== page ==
This 'Die Hard'-like thriller relies on the chemistry of Channing Tatum and Jamie Foxx.(Photo: Reiner Bajo, Sony Columbia Pictures)STORY HIGHLIGHTSUSA TODAY Review: **1/2 stars out of fourStars: Channing Tatum, Jamie Foxx, Maggie Gyllenhaal, Richard Jenkins, James Woods, Jason ClarkeRated PG-13; Runtime: 2 hours, 11 minutes; Opens in select cities Thursday and nationwide Friday"Tour's over," yells a shotgun-toting terrorist who takes a group of Washington, D.C., visitors hostage in the preposterousWhite House Down.But the fireworks have just begun.With its well-choreographed mayhem,Down(* * ½ out of four; rated PG-13, opens in select cities Thursday and nationwide Friday) is an over-the top,Die Hard-style thriller that will make pulses race more than the recent, similarly themedOlympus Has Fallen. While director Roland Emmerich (Independence Day) piles on outlandish scenarios, the chemistry of the lead actors mitigates the contrived setup and numbing explosions.Just after President James Sawyer (Jamie Foxx) announces his plan to pull American troops out of the Middle East, an insurrection plot is set in motion.After serving heroically in Afghanistan, John Cale (Channing Tatum) works as a police officer assigned to security for Speaker of the House Raphelson (Richard Jenkins). Cale is endearing thanks to his self-deprecating humor, low-key swagger and commitment to regain the love of his estranged 11-year-old daughter, Emily (Joey King). It also helps that he braves a legion of guerrillas to single-handedly protect the president, even after getting turned down for a spot in the Secret Service.VIDEO:Foxx, Tatum bring theHousedownMORE:The latest movie reviews from USA TODAYGUIDE:USA TODAY's summer movie calendarTo ensure that this $150 million movie makes a killing overseas, the terrorists are homegrown. A motley crew of Americans unaffiliated with any ideology - other than wanting to blow stuff up - takes over POTUS' stately home and wreaks havoc.Sawyer is overtly Obama-esque: He's an inspiring orator, a levelheaded leader and a devoted family man, and he is criticized for being too scholarly. He's even a former smoker. But this is Hollywood's D.C., so when enough has clearly become enough, the commander in chief whips off his wingtips, slips into athletic shoes and lobs a rocket launcher at the bad guys.Foxx has just the right blend of dignity, smarts and affability to make us want to vote for him. Tatum is a consistently likable Everyman who proves his mettle à la Bruce Willis in theDie Hardmovies - with less smirking.Maggie Gyllenhaal plays Carol Finnerty, a Secret Service official who rejects Cale as a job applicant, despite his war-hero status, mostly because he got C's in college. Cue mass audience sympathy. Making him even more lovable, Cale has brought Emily along for a White House tour following his interview. That's why they're in the house, so to speak, when the rebels take over.All disbelief must be checked at the theater door. Emmerich's White House has less security than the tiniest airport pre-9/11. A janitor is actually packing bombs, as are the alleged repairmen working in the president's private theater. A crowd watches a car chase with Cale and Sawyer in a presidential limo being shot at by rebels on the White House lawn.None of the actions taken by administration officials during the takeover make a lick of sense. So it's best to simply sit back and enjoy the camaraderie of Tatum and Foxx as they narrowly avert disaster.Who can resist a war hero willing to risk everything to protect his adorable daughter and his high-minded president in one movie? It's popcorn patriotism at its finest.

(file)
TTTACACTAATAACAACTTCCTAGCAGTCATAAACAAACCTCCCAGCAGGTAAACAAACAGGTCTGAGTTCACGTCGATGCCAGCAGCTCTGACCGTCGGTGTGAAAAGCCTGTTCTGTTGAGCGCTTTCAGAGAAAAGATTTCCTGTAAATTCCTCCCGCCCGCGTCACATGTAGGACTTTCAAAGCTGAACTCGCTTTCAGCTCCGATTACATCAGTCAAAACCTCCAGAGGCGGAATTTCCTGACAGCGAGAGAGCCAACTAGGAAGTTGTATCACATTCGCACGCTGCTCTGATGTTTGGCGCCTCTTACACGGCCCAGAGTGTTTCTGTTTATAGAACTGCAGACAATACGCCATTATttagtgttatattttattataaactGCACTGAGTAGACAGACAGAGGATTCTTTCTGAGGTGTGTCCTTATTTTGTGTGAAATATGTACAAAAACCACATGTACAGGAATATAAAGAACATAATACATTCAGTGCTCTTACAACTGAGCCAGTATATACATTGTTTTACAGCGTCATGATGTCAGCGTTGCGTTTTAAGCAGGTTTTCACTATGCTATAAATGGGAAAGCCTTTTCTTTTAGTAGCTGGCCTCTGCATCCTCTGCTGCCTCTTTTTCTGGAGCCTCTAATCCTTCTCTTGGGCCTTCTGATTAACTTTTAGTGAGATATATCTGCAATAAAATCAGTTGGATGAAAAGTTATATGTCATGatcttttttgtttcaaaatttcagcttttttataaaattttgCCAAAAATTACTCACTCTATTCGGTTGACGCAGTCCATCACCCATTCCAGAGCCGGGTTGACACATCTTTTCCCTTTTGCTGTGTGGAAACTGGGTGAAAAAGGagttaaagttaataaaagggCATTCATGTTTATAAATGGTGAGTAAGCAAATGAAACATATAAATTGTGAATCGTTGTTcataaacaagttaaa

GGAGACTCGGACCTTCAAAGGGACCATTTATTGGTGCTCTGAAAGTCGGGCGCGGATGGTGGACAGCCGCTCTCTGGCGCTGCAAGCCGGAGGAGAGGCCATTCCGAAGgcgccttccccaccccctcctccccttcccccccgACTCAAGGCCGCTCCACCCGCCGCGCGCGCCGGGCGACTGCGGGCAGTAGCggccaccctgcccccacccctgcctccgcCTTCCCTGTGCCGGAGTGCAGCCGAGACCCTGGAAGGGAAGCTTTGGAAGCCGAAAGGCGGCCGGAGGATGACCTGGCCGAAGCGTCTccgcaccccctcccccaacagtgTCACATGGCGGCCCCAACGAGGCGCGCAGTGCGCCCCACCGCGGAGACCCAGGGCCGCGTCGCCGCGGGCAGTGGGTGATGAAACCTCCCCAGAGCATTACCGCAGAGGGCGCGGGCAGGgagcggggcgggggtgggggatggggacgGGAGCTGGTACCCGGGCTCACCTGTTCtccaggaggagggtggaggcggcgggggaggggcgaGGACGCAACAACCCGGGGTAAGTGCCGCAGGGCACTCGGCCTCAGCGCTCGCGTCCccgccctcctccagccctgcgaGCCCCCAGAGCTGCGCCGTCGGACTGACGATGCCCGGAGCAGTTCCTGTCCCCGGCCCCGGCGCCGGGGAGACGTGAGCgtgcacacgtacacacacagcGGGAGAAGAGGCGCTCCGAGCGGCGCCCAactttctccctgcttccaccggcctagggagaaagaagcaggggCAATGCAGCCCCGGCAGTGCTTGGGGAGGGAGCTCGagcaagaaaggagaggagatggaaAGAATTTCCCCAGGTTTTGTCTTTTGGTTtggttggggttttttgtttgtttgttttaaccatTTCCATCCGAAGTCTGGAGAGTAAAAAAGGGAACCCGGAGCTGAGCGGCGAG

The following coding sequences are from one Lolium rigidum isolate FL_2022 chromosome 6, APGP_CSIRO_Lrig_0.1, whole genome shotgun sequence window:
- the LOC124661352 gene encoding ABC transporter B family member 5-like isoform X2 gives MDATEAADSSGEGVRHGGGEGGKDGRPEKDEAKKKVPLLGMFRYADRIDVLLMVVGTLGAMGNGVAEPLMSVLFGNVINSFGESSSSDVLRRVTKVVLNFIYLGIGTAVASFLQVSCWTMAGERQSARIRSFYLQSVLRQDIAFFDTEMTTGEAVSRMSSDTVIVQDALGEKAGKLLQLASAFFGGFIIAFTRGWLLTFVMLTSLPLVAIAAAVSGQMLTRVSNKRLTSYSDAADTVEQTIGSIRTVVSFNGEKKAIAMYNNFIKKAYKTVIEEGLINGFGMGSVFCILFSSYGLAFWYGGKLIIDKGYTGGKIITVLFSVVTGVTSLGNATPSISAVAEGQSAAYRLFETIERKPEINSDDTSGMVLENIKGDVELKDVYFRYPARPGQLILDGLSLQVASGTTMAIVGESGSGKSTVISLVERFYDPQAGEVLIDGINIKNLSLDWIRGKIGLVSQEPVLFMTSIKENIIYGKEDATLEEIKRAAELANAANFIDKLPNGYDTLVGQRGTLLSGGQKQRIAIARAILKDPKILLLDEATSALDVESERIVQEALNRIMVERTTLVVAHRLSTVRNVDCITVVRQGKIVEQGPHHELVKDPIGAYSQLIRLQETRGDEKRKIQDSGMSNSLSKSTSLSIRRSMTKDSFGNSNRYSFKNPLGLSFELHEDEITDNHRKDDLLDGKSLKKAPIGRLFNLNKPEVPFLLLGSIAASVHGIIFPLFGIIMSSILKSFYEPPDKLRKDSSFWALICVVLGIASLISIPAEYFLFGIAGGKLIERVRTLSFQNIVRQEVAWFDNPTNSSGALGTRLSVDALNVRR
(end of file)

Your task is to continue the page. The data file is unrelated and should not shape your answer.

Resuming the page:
No hostage to reality, 'White House' is a stately escape
Read or Share this story: http://on.wusa9.com/JFEX2l